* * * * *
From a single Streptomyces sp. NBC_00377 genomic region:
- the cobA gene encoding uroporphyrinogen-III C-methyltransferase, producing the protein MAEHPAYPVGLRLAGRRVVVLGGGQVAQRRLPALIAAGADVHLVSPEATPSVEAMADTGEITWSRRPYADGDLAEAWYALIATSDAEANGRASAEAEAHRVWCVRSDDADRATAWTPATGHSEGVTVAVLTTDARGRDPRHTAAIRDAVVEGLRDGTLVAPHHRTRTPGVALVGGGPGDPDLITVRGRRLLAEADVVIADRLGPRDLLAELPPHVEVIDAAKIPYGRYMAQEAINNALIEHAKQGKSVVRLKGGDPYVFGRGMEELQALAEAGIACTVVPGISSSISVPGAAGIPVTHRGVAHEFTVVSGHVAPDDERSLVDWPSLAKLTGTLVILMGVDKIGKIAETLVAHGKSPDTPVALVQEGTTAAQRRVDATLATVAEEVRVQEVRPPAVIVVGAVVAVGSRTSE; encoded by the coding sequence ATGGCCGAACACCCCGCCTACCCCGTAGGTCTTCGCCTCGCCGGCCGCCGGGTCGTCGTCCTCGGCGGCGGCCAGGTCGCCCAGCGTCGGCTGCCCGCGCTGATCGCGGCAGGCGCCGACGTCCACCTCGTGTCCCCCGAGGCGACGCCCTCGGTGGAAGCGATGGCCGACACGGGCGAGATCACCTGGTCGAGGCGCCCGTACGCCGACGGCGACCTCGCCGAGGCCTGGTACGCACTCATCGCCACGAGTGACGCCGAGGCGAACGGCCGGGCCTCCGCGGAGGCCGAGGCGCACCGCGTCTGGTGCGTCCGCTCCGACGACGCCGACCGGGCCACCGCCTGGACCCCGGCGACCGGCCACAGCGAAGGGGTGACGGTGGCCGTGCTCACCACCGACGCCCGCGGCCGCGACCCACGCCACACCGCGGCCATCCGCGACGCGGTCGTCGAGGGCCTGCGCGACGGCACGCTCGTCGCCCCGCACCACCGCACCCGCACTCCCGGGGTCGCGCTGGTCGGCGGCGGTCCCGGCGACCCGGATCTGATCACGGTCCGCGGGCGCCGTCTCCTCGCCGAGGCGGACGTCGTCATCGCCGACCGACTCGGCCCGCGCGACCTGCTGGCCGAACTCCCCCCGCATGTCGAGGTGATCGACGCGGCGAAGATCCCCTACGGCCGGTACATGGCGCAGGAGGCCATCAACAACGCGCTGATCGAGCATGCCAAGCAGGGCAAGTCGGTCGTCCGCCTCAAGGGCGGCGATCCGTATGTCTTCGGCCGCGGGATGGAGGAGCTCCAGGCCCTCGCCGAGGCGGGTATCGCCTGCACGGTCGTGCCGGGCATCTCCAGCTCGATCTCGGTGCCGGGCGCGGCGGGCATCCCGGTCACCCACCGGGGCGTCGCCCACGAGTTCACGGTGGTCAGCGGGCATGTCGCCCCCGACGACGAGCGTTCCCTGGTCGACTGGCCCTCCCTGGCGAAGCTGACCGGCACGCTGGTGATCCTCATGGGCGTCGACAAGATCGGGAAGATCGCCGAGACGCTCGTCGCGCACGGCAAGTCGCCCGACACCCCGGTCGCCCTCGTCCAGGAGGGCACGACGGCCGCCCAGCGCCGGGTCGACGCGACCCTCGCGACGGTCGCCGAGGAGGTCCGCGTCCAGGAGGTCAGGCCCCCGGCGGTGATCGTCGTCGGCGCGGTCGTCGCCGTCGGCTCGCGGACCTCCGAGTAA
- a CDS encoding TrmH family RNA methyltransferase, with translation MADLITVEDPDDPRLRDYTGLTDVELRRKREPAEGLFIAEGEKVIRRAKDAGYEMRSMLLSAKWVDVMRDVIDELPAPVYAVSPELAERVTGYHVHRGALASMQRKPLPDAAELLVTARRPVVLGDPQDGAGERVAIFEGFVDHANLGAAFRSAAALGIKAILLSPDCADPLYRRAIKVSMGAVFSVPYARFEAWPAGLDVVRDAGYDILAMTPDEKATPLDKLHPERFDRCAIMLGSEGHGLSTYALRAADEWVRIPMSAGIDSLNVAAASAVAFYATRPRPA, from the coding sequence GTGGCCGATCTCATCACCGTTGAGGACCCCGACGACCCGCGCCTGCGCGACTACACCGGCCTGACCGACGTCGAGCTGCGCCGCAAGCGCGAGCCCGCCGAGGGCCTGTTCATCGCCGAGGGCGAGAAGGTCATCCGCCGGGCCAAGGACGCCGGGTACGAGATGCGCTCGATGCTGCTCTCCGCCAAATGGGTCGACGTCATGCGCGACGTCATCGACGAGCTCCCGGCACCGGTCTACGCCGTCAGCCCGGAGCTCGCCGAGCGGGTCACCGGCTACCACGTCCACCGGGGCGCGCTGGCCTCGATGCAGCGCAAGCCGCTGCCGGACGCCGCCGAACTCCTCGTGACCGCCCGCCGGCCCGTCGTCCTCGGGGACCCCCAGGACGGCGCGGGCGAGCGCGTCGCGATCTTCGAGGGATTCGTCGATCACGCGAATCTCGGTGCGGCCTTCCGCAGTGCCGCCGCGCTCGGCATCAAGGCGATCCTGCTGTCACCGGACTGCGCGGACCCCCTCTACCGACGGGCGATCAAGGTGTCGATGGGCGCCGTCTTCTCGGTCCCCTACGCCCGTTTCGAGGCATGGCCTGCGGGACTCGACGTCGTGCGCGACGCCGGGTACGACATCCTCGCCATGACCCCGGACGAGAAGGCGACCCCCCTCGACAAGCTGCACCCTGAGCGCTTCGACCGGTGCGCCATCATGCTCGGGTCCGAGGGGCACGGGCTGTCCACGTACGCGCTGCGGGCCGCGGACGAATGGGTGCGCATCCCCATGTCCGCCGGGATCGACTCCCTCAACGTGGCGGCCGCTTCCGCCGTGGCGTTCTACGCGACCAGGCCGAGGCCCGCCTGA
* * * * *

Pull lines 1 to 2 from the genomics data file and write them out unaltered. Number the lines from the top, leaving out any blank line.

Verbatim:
From a single Streptomyces sp. NBC_00377 genomic region:
- the cobA gene encoding uroporphyrinogen-III C-methyltransferase, producing the protein MAEHPAYPVGLRLAGRRVVVLGGGQVAQRRLPALIAAGADVHLVSPEATPSVEAMADTGEITWSRRPYADGDLAEAWYALIATSDAEANGRASAEAEAHRVWCVRSDDADRATAWTPATGHSEGVTVAVLTTDARGRDPRHTAAIRDAVVEGLRDGTLVAPHHRTRTPGVALVGGGPGDPDLITVRGRRLLAEADVVIADRLGPRDLLAELPPHVEVIDAAKIPYGRYMAQEAINNALIEHAKQGKSVVRLKGGDPYVFGRGMEELQALAEAGIACTVVPGISSSISVPGAAGIPVTHRGVAHEFTVVSGHVAPDDERSLVDWPSLAKLTGTLVILMGVDKIGKIAETLVAHGKSPDTPVALVQEGTTAAQRRVDATLATVAEEVRVQEVRPPAVIVVGAVVAVGSRTSE; encoded by the coding sequence ATGGCCGAACACCCCGCCTACCCCGTAGGTCTTCGCCTCGCCGGCCGCCGGGTCGTCGTCCTCGGCGGCGGCCAGGTCGCCCAGCGTCGGCTGCCCGCGCTGATCGCGGCAGGCGCCGACGTCCACCTCGTGTCCCCCGAGGCGACGCCCTCGGTGGAAGCGATGGCCGACACGGGCGAGATCACCTGGTCGAGGCGCCCGTACGCCGACGGCGACCTCGCCGAGGCCTGGTACGCACTCATCGCCACGAGTGACGCCGAGGCGAACGGCCGGGCCTCCGCGGAGGCCGAGGCGCACCGCGTCTGGTGCGTCCGCTCCGACGACGCCGACCGGGCCACCGCCTGGACCCCGGCGACCGGCCACAGCGAAGGGGTGACGGTGGCCGTGCTCACCACCGACGCCCGCGGCCGCGACCCACGCCACACCGCGGCCATCCGCGACGCGGTCGTCGAGGGCCTGCGCGACGGCACGCTCGTCGCCCCGCACCACCGCACCCGCACTCCCGGGGTCGCGCTGGTCGGCGGCGGTCCCGGCGACCCGGATCTGATCACGGTCCGCGGGCGCCGTCTCCTCGCCGAGGCGGACGTCGTCATCGCCGACCGACTCGGCCCGCGCGACCTGCTGGCCGAACTCCCCCCGCATGTCGAGGTGATCGACGCGGCGAAGATCCCCTACGGCCGGTACATGGCGCAGGAGGCCATCAACAACGCGCTGATCGAGCATGCCAAGCAGGGCAAGTCGGTCGTCCGCCTCAAGGGCGGCGATCCGTATGTCTTCGGCCGCGGGATGGAGGAGCTCCAGGCCCTCGCCGAGGCGGGTATCGCCTGCACGGTCGTGCCGGGCATCTCCAGCTCGATCTCGGTGCCGGGCGCGGCGGGCATCCCGGTCACCCACCGGGGCGTCGCCCACGAGTTCACGGTGGTCAGCGGGCATGTCGCCCCCGACGACGAGCGTTCCCTGGTCGACTGGCCCTCCCTGGCGAAGCTGACCGGCACGCTGGTGATCCTCATGGGCGTCGACAAGATCGGGAAGATCGCCGAGACGCTCGTCGCGCACGGCAAGTCGCCCGACACCCCGGTCGCCCTCGTCCAGGAGGGCACGACGGCCGCCCAGCGCCGGGTCGACGCGACCCTCGCGACGGTCGCCGAGGAGGTCCGCGTCCAGGAGGTCAGGCCCCCGGCGGTGATCGTCGTCGGCGCGGTCGTCGCCGTCGGCTCGCGGACCTCCGAGTAA